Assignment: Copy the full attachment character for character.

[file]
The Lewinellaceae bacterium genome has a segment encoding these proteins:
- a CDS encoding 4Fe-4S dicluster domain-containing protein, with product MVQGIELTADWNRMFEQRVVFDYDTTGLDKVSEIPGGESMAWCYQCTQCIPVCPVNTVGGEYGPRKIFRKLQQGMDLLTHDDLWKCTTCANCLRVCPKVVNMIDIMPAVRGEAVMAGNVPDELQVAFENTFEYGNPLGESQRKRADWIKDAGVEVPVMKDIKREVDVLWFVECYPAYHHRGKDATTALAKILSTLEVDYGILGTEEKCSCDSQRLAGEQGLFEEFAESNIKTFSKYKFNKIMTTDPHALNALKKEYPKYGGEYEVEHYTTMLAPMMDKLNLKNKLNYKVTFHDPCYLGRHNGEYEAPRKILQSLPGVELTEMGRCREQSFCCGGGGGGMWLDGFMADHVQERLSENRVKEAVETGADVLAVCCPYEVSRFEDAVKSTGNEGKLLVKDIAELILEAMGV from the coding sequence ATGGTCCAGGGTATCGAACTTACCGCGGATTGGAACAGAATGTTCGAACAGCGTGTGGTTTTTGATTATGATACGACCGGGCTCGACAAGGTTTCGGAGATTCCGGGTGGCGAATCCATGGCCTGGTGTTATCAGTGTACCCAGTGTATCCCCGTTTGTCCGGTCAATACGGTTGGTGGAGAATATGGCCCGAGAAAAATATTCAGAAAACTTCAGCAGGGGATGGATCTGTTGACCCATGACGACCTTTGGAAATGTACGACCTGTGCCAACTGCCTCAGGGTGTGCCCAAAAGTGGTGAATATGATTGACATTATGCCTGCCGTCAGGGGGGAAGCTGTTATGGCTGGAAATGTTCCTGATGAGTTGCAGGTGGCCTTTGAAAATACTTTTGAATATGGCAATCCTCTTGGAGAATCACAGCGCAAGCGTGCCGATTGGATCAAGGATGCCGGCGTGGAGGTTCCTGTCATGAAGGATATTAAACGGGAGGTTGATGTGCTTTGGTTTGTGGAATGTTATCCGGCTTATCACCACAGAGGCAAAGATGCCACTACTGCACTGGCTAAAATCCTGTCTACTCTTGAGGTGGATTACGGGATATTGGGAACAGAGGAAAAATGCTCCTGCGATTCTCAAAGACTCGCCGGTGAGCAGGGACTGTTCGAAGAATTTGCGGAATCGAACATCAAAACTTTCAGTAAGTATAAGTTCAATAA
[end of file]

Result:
The Lewinellaceae bacterium genome has a segment encoding these proteins:
- a CDS encoding 4Fe-4S dicluster domain-containing protein, with product MVQGIELTADWNRMFEQRVVFDYDTTGLDKVSEIPGGESMAWCYQCTQCIPVCPVNTVGGEYGPRKIFRKLQQGMDLLTHDDLWKCTTCANCLRVCPKVVNMIDIMPAVRGEAVMAGNVPDELQVAFENTFEYGNPLGESQRKRADWIKDAGVEVPVMKDIKREVDVLWFVECYPAYHHRGKDATTALAKILSTLEVDYGILGTEEKCSCDSQRLAGEQGLFEEFAESNIKTFSKYKFNKIMTTDPHALNALKKEYPKYGGEYEVEHYTTMLAPMMDKLNLKNKLNYKVTFHDPCYLGRHNGEYEAPRKILQSLPGVELTEMGRCREQSFCCGGGGGGMWLDGFMADHVQERLSENRVKEAVETGADVLAVCCPYEVSRFEDAVKSTGNEGKLLVKDIAELILEAMGV from the coding sequence ATGGTCCAGGGTATCGAACTTACCGCGGATTGGAACAGAATGTTCGAACAGCGTGTGGTTTTTGATTATGATACGACCGGGCTCGACAAGGTTTCGGAGATTCCGGGTGGCGAATCCATGGCCTGGTGTTATCAGTGTACCCAGTGTATCCCCGTTTGTCCGGTCAATACGGTTGGTGGAGAATATGGCCCGAGAAAAATATTCAGAAAACTTCAGCAGGGGATGGATCTGTTGACCCATGACGACCTTTGGAAATGTACGACCTGTGCCAACTGCCTCAGGGTGTGCCCAAAAGTGGTGAATATGATTGACATTATGCCTGCCGTCAGGGGGGAAGCTGTTATGGCTGGAAATGTTCCTGATGAGTTGCAGGTGGCCTTTGAAAATACTTTTGAATATGGCAATCCTCTTGGAGAATCACAGCGCAAGCGTGCCGATTGGATCAAGGATGCCGGCGTGGAGGTTCCTGTCATGAAGGATATTAAACGGGAGGTTGATGTGCTTTGGTTTGTGGAATGTTATCCGGCTTATCACCACAGAGGCAAAGATGCCACTACTGCACTGGCTAAAATCCTGTCTACTCTTGAGGTGGATTACGGGATATTGGGAACAGAGGAAAAATGCTCCTGCGATTCTCAAAGACTCGCCGGTGAGCAGGGACTGTTCGAAGAATTTGCGGAATCGAACATCAAAACTTTCAGTAAGTATAAGTTCAATAA